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Online Tone Generator

Screenshot of the Online Tone Generator

I made an online tone generator based on the Firefox Audio API HTML5 Web Audio API. It’s basically a large logarithmic slider that allows real-time, smooth frequency changes.

Features

  • Fine-tune the frequency in 1 Hz, 0.01 Hz and 0.001 Hz increments
  • Pick a music note from a list (added Sep 2014, revamped May 2016)
  • Increase/decrease the frequency by one octave (added Aug 2015)
  • Can change the frequency smoothly as you move the slider
  • Keyboard shortcuts (added Aug 2015)
  • Generate a link to a specific tone, so you can share it (added May 2016)
  • Choose sine/square/sawtooth/triangle wave (added Aug 2017)
  • Input frequency as a number (added Aug 2017)
  • Works well on Chrome, Firefox & Safari – including mobile devices (iOS, Android) – requires a browser with support for the Web Audio API.

There are other tone generators on the Web, but they are not as cool (if I do say so myself) and/or they require Java or Flash.

What can you use a tone generator for? You can do a science experiment with resonance, tune a musical instrument, test your new audio system (how low does it go?), test the limits of your hearing (I can hear virtually nothing above 18,000 Hz, even at maximum volume), or figure out your tinnitus frequency to better target therapy.

477 Comments so far

  • David Marshall

    I am 66 years old and have tremor in my hands. Not nice. I have set the tone down to 40 Hz. and it has reduced the tremors nearly down to nothing. I combine with other tones at 432 Hz. I would recommend trying this with anyone that has these sort of issues.
    I play for a couple of hours each day. I will continue to do this as it is very relaxing as well as beneficial.

    Thank you

  • Antonio Dembech

    Will be fantastic to have two different frequencies. One on the left speaker and one on the right speaker. So we can hear the phisics beats.

  • Jes Vesper

    Dear Tomasz,

    Thank you so much for enabling me to listen to 40 herz. It has given me back things I thought I already had lost for ever. I am in the early stages of Huntington’s, a hereditary illness, that has similarities with Alzheimer’s. Listening to your 40 herz for 45 minutes every other day, has lifted the permanent fog in my head; given me back a lot of words; returned my energy; given me back part of my short term memory and cognition. It’s nothing short of a miracle! On top of all that I feel happier.
    So thank you and spread the word!

    Jes

    • Tomasz P. Szynalski

      That’s great! Thank you for sharing such a positive experience. When did you start listening to 40 Hz?

      • Jes Vesper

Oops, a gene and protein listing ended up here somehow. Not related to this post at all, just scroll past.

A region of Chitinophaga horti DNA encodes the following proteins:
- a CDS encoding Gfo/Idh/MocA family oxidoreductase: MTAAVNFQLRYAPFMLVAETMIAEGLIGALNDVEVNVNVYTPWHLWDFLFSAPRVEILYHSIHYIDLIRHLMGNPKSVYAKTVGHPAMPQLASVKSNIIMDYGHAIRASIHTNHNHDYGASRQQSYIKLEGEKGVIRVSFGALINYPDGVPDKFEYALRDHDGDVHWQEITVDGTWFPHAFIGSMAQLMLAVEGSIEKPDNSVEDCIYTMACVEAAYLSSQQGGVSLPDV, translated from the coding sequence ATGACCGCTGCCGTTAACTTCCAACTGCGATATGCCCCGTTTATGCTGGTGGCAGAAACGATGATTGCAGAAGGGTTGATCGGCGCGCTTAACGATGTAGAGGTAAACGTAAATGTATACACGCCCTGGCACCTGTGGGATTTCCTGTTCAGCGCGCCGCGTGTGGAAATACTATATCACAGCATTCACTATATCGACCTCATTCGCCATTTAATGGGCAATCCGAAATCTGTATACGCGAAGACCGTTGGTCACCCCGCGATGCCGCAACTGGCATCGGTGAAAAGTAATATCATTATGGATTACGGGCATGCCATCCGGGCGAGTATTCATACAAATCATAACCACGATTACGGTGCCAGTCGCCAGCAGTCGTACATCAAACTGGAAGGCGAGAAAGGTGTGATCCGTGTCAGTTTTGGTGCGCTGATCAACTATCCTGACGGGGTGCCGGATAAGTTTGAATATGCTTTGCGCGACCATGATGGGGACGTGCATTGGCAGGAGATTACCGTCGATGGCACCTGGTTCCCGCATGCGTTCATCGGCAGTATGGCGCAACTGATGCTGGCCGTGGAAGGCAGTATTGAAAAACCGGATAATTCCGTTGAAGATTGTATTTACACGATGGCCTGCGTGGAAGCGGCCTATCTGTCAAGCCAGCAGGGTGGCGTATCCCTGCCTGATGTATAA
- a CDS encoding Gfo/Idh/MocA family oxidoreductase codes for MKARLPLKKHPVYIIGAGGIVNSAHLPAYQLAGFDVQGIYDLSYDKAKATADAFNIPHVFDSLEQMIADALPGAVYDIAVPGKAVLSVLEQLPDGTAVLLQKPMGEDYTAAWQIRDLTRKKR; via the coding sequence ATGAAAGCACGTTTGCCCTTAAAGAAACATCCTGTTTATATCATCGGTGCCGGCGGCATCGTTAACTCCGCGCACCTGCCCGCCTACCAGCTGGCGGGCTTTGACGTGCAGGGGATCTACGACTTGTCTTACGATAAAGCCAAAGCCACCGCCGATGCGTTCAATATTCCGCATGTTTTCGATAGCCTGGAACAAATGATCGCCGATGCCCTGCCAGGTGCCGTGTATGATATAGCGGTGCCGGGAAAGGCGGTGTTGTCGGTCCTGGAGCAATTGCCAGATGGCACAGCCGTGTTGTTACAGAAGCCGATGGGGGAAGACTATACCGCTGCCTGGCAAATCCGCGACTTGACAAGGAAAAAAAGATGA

I started a month ago. The fog in my head lifted immediately after one session, the other results grew more slowly. I have to play the piano a lot for my profession, even my playing has become easier.
        I cannot tell you how thankful I am!

        Jes

  • Jerry Bies

    Which 40 Hz. tone is used Sin, Square, Triangle or Sawtooth for these results?

    • Jes Vesper

      Hi Jerry,

      I use the sawtooth variation without any real reason behind my choice….

      Jes

      • Abraham L.J. Arnold

        Hello Tomasz, I have recently been using this to create tuning systems, but to avoid large amounts of calculation, could you add an option to multiply a frequency to more intervals than an octave? Thank You!

    • Sal

      I use the Saw Tooth, as it seems to provide more of a clean “PULSE” than the other options. It may not seem as pleasant, but I think it might be more effective.

  • Andruhan4eK

    I have been using your program for a long time, I am from Russia, I am very grateful to you, your program and website often help me out.
    I wish you good health and good mood)))

  • dude

    Can this damage your hearing? My friends do it all the time. I can hear the Hz. that others can’t. If I listen to too much of this, will I not be able to have that special hearing superpower? 🙂

    • Tomasz P. Szynalski

      Not an expert, but I think it might damage your superpower if the volume is too high. Remember that for these high frequencies, even if you can barely hear it, the volume can still be objectively quite high (it would show a lot of decibels if you measured it with a meter).

  • J

    I think it would be cool if you could reverse the wave so you could noise cancel something without needing some active noise canceling device.

  • Tom

    Does anyone have an explanation as to why when I use an Radio Shack SPL meter to measure the dB SPL that it increases as the frequency increases? Note this has nothing to do with my own perceived loudness of the tone. For example, I have the meter set to C weighting and slow. I then choose 500 Hz and set the my amplication so the meter measures 60 dB when a set length from the speaker. I then change the frequency to 5000 Hz and the meter measures some 25 dB higher. I realize the speakers will not have a flat response but I ran this same little test on a few different speakers as well as directly out of my phone speaker with the meter an inch away and observed the same phenomena. Does this have to do with sound waves of the higher frequencies decaying slower somehow as they move through that little bit of air or with feedback as the waves bounce off the meter and back around, etc. Or is my meter faulty?

    Great site and tool btw.

    • Tomasz P. Szynalski

      C weighting should not produce a difference between 500 Hz and 5 kHz. My guess is that you’re measuring always in the same spot, which causes constructive interference with the same wave from (1) your other speaker or (2) some nearby surface. Try moving the meter 2-3 cm in various directions.